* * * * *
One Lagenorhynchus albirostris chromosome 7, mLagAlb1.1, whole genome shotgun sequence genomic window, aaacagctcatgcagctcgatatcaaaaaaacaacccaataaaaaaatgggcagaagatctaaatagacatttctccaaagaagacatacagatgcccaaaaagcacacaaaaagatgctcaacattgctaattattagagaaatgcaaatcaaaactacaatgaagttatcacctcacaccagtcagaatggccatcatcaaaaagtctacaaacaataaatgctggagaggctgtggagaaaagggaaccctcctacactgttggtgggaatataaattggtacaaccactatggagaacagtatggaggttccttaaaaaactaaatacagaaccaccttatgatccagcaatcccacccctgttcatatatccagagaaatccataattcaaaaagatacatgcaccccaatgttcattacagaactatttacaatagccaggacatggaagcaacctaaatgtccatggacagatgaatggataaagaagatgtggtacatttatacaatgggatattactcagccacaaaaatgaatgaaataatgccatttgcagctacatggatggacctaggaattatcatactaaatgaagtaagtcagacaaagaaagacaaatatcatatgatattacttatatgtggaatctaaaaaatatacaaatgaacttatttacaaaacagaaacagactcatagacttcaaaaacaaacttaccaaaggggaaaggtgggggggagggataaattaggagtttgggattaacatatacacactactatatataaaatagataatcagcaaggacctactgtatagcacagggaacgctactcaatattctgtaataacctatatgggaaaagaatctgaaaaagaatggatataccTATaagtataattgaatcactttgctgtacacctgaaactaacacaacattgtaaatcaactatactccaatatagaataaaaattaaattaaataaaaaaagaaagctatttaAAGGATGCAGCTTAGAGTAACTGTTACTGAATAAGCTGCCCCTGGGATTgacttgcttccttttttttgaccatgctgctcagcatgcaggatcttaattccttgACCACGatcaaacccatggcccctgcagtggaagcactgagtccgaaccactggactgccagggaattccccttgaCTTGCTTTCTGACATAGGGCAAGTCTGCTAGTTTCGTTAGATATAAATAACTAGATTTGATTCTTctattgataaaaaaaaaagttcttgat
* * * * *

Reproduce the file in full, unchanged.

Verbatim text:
One Lagenorhynchus albirostris chromosome 7, mLagAlb1.1, whole genome shotgun sequence genomic window, aaacagctcatgcagctcgatatcaaaaaaacaacccaataaaaaaatgggcagaagatctaaatagacatttctccaaagaagacatacagatgcccaaaaagcacacaaaaagatgctcaacattgctaattattagagaaatgcaaatcaaaactacaatgaagttatcacctcacaccagtcagaatggccatcatcaaaaagtctacaaacaataaatgctggagaggctgtggagaaaagggaaccctcctacactgttggtgggaatataaattggtacaaccactatggagaacagtatggaggttccttaaaaaactaaatacagaaccaccttatgatccagcaatcccacccctgttcatatatccagagaaatccataattcaaaaagatacatgcaccccaatgttcattacagaactatttacaatagccaggacatggaagcaacctaaatgtccatggacagatgaatggataaagaagatgtggtacatttatacaatgggatattactcagccacaaaaatgaatgaaataatgccatttgcagctacatggatggacctaggaattatcatactaaatgaagtaagtcagacaaagaaagacaaatatcatatgatattacttatatgtggaatctaaaaaatatacaaatgaacttatttacaaaacagaaacagactcatagacttcaaaaacaaacttaccaaaggggaaaggtgggggggagggataaattaggagtttgggattaacatatacacactactatatataaaatagataatcagcaaggacctactgtatagcacagggaacgctactcaatattctgtaataacctatatgggaaaagaatctgaaaaagaatggatataccTATaagtataattgaatcactttgctgtacacctgaaactaacacaacattgtaaatcaactatactccaatatagaataaaaattaaattaaataaaaaaagaaagctatttaAAGGATGCAGCTTAGAGTAACTGTTACTGAATAAGCTGCCCCTGGGATTgacttgcttccttttttttgaccatgctgctcagcatgcaggatcttaattccttgACCACGatcaaacccatggcccctgcagtggaagcactgagtccgaaccactggactgccagggaattccccttgaCTTGCTTTCTGACATAGGGCAAGTCTGCTAGTTTCGTTAGATATAAATAACTAGATTTGATTCTTctattgataaaaaaaaaagttcttgat